Redskins lose popularity contest. Whodathunkit?
In an article posted over at Comcast Sports Network, an ESPN poll shows that the Redskins are no longer the most popular team in the NFC East. By default, that means they're no longer among the top teams in terms of popularity overall. And to that I say, DURR HURR HURR. No kidding? Really?
With the top shelf job Dan Snyder has done in managing the Redskins organization over the past two decades one would have thought they'd be the most popular team in all of sports anywhere, even in Europe where they call Soccer Football. But no, according to this poll, the Redskins are dead last in the NFC East and Thirteenth overall in the NFL.
When you have an owner who believes playing fantasy football for real is the best way to go about building a winning team, and who belittles and contradicts his head coaches at every turn, it's hard to believe the fan base might get fed up with your Napoleonic bullshit and go elsewhere for entertainment.
For a team celebrating it's 80th year of existence, that's a bitter pill to swallow. But swallow it, Snyder must. Failing to put competent football people in a position to allow your team to succeed is all on you, Mr. Owner. You cannot run a sports franchise the way you run your Media business where you threaten and coerce and embarass and replace people on a whim. It doesn't work that way.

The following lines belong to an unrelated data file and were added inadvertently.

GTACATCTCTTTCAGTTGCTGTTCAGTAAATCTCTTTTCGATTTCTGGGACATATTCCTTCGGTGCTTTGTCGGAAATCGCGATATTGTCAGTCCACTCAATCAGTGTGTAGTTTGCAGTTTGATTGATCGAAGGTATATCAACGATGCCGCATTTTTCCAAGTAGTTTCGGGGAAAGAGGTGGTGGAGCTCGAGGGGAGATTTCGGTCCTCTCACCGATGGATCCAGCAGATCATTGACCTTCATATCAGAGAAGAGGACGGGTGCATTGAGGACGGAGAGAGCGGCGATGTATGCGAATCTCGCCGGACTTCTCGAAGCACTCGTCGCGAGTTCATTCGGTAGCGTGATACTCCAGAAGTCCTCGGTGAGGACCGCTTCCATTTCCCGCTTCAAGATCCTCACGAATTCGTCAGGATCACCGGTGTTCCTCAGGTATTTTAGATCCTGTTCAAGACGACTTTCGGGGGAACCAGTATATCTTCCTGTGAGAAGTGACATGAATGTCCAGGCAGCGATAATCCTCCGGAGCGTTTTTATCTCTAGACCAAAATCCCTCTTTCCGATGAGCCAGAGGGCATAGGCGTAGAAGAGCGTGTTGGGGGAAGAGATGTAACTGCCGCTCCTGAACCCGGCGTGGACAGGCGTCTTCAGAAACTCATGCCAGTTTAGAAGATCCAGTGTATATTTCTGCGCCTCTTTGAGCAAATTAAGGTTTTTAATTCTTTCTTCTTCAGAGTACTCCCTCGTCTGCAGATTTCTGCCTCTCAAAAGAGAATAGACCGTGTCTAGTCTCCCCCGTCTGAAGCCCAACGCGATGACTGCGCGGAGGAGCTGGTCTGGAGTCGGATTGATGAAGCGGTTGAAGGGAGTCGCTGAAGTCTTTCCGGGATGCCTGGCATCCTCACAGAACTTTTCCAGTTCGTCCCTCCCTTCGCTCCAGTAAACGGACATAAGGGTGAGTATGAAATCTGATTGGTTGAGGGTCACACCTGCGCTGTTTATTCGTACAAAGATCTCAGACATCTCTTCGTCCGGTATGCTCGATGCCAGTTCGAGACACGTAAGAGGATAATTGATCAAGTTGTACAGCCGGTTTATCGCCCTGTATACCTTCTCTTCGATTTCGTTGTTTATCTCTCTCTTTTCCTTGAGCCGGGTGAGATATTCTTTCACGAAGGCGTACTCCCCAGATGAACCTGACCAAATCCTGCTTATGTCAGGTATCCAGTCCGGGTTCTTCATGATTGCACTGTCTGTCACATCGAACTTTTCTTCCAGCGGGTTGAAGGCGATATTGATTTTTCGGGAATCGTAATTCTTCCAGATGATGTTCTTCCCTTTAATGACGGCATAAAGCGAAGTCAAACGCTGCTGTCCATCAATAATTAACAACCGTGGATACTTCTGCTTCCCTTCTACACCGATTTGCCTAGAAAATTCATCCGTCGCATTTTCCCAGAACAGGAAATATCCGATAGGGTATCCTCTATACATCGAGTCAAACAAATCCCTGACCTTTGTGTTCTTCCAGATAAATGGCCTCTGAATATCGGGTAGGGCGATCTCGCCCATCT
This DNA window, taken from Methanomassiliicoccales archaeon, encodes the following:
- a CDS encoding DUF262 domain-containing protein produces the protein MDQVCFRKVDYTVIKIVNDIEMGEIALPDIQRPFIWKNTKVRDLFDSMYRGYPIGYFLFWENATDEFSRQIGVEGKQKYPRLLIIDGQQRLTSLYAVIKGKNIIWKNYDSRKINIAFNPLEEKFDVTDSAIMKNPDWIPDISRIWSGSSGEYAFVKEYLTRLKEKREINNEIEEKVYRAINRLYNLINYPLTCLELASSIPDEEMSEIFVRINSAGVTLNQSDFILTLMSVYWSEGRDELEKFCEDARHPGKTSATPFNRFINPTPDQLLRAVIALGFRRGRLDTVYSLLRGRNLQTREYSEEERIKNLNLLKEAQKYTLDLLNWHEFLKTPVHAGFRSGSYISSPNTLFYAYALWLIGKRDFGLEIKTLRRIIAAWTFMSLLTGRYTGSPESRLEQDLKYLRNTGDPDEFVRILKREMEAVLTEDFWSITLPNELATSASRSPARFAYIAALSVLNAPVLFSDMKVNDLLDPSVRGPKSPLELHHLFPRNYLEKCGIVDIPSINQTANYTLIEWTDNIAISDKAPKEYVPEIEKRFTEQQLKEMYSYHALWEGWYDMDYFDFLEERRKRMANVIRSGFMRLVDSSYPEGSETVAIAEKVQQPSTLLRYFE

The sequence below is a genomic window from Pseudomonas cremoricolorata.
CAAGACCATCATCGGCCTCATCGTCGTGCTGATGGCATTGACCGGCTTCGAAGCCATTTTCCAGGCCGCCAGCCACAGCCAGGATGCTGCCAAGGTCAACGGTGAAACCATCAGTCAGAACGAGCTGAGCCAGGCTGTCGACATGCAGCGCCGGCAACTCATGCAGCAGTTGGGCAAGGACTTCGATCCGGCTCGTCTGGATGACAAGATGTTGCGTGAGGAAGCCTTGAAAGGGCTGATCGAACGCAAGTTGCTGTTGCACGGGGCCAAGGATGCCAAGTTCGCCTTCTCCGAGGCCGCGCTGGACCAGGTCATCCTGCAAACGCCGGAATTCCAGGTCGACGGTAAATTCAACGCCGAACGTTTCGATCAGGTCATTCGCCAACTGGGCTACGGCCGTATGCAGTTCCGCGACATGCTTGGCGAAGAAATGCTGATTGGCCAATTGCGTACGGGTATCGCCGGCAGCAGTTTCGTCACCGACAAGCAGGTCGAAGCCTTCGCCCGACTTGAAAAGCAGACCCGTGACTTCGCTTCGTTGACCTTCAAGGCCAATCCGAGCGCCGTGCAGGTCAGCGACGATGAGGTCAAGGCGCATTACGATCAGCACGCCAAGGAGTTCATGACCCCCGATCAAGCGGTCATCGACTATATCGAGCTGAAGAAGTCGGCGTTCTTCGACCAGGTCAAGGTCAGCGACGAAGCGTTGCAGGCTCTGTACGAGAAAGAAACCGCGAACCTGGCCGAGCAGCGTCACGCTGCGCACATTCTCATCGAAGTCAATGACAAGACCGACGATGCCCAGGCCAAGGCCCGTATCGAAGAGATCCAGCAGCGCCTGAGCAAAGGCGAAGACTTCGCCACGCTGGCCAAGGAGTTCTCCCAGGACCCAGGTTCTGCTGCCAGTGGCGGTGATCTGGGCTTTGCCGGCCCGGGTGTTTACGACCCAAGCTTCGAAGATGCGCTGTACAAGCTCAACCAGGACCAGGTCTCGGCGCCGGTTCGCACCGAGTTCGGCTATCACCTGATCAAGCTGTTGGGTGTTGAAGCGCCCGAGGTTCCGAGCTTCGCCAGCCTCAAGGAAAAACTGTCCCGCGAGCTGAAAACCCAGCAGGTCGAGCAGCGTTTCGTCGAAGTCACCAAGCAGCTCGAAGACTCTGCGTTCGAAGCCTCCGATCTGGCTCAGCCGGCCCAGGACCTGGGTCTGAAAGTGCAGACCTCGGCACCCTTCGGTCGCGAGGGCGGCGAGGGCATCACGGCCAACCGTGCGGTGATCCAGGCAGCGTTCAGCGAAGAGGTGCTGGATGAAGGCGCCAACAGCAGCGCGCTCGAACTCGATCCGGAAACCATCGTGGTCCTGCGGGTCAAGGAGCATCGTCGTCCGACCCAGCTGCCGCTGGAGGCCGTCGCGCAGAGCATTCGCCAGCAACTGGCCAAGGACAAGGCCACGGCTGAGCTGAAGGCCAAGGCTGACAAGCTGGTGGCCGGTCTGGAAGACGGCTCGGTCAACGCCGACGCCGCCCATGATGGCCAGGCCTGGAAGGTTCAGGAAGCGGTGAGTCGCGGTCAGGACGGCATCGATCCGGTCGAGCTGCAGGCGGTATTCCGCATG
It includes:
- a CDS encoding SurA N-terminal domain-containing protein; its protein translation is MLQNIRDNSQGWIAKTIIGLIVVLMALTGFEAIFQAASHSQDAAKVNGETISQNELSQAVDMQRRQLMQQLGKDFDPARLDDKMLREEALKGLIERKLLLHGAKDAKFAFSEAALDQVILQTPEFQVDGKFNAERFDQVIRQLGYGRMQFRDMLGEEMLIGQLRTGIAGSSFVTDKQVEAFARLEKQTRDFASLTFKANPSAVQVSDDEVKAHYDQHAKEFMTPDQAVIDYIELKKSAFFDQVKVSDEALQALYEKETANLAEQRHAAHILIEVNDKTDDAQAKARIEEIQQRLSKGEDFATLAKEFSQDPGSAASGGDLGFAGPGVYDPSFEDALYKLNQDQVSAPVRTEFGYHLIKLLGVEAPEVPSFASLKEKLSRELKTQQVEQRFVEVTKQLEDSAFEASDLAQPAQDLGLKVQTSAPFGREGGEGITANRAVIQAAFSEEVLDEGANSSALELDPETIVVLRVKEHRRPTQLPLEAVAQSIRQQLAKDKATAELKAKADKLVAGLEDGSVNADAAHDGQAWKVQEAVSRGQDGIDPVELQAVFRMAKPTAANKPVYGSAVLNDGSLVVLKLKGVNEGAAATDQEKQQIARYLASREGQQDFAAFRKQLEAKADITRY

It's easy to see why Snyder fails in so many ways. He is the epitome of failure at the corporate management level in terms of running a sports team. In fact, if you wanted to write a manual on how to be successful as an owner in the NFL, you could simply write down everything Snyder has done in his tenure, then label it "DON'T DO THIS AND YOU WILL SUCCEED". It's pretty simple.
With Bruce Allen and Mike Shanahan in control, the Redskins have been slowly turning the ship around. No, they're not winning a ton of games, but when you really look at the team and it's style of doing business now, you can see the small things starting to add up. Drafting for need, rather than going on a spending spree for aging Free Agents who were great once upon a time. Developing depth at positions of need. Keeping Dan Snyder away from the media in most instances. Letting your head coach and your general manager handle all football related issues.
Time will tell if the acquisition of Robert Griffin III was a wise move or a terrible gamble, but the hope he's bringing back to the Redskins fan base may soon bring the team back from the cellar of popularity and hopefully towards some post season action.